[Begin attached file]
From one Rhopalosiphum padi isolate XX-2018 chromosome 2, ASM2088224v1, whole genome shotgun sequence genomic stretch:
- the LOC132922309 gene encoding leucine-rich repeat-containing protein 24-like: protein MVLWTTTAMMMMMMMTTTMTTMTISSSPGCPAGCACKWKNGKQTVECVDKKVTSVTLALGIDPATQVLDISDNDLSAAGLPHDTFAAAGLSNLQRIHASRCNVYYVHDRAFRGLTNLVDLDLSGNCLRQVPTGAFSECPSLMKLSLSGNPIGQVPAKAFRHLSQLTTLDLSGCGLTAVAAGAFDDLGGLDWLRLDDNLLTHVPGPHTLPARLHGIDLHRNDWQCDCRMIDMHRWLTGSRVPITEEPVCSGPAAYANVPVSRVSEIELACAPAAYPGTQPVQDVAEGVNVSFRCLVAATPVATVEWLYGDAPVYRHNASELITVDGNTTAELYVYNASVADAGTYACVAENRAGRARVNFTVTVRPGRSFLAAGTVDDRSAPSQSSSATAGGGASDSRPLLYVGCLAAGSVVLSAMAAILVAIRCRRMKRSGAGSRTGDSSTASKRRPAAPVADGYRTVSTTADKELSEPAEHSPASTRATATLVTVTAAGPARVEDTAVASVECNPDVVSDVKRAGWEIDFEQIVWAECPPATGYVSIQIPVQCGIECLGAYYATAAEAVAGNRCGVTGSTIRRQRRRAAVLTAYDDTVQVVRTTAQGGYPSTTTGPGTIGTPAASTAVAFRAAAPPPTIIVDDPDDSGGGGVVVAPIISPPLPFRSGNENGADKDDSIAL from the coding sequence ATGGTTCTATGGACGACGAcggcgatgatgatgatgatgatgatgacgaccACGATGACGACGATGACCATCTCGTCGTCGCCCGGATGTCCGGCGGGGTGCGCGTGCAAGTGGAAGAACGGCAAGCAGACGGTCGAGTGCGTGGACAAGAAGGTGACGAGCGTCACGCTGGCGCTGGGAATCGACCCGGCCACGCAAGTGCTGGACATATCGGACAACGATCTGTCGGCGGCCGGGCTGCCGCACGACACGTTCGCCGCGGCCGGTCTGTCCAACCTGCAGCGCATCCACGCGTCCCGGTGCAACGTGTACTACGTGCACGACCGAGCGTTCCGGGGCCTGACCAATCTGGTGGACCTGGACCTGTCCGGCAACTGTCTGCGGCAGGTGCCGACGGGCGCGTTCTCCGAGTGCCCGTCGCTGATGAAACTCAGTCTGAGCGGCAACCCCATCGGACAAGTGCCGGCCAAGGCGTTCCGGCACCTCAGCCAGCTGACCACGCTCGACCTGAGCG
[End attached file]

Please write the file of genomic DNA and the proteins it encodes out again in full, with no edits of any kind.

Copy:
From one Rhopalosiphum padi isolate XX-2018 chromosome 2, ASM2088224v1, whole genome shotgun sequence genomic stretch:
- the LOC132922309 gene encoding leucine-rich repeat-containing protein 24-like: protein MVLWTTTAMMMMMMMTTTMTTMTISSSPGCPAGCACKWKNGKQTVECVDKKVTSVTLALGIDPATQVLDISDNDLSAAGLPHDTFAAAGLSNLQRIHASRCNVYYVHDRAFRGLTNLVDLDLSGNCLRQVPTGAFSECPSLMKLSLSGNPIGQVPAKAFRHLSQLTTLDLSGCGLTAVAAGAFDDLGGLDWLRLDDNLLTHVPGPHTLPARLHGIDLHRNDWQCDCRMIDMHRWLTGSRVPITEEPVCSGPAAYANVPVSRVSEIELACAPAAYPGTQPVQDVAEGVNVSFRCLVAATPVATVEWLYGDAPVYRHNASELITVDGNTTAELYVYNASVADAGTYACVAENRAGRARVNFTVTVRPGRSFLAAGTVDDRSAPSQSSSATAGGGASDSRPLLYVGCLAAGSVVLSAMAAILVAIRCRRMKRSGAGSRTGDSSTASKRRPAAPVADGYRTVSTTADKELSEPAEHSPASTRATATLVTVTAAGPARVEDTAVASVECNPDVVSDVKRAGWEIDFEQIVWAECPPATGYVSIQIPVQCGIECLGAYYATAAEAVAGNRCGVTGSTIRRQRRRAAVLTAYDDTVQVVRTTAQGGYPSTTTGPGTIGTPAASTAVAFRAAAPPPTIIVDDPDDSGGGGVVVAPIISPPLPFRSGNENGADKDDSIAL from the coding sequence ATGGTTCTATGGACGACGAcggcgatgatgatgatgatgatgatgacgaccACGATGACGACGATGACCATCTCGTCGTCGCCCGGATGTCCGGCGGGGTGCGCGTGCAAGTGGAAGAACGGCAAGCAGACGGTCGAGTGCGTGGACAAGAAGGTGACGAGCGTCACGCTGGCGCTGGGAATCGACCCGGCCACGCAAGTGCTGGACATATCGGACAACGATCTGTCGGCGGCCGGGCTGCCGCACGACACGTTCGCCGCGGCCGGTCTGTCCAACCTGCAGCGCATCCACGCGTCCCGGTGCAACGTGTACTACGTGCACGACCGAGCGTTCCGGGGCCTGACCAATCTGGTGGACCTGGACCTGTCCGGCAACTGTCTGCGGCAGGTGCCGACGGGCGCGTTCTCCGAGTGCCCGTCGCTGATGAAACTCAGTCTGAGCGGCAACCCCATCGGACAAGTGCCGGCCAAGGCGTTCCGGCACCTCAGCCAGCTGACCACGCTCGACCTGAGCG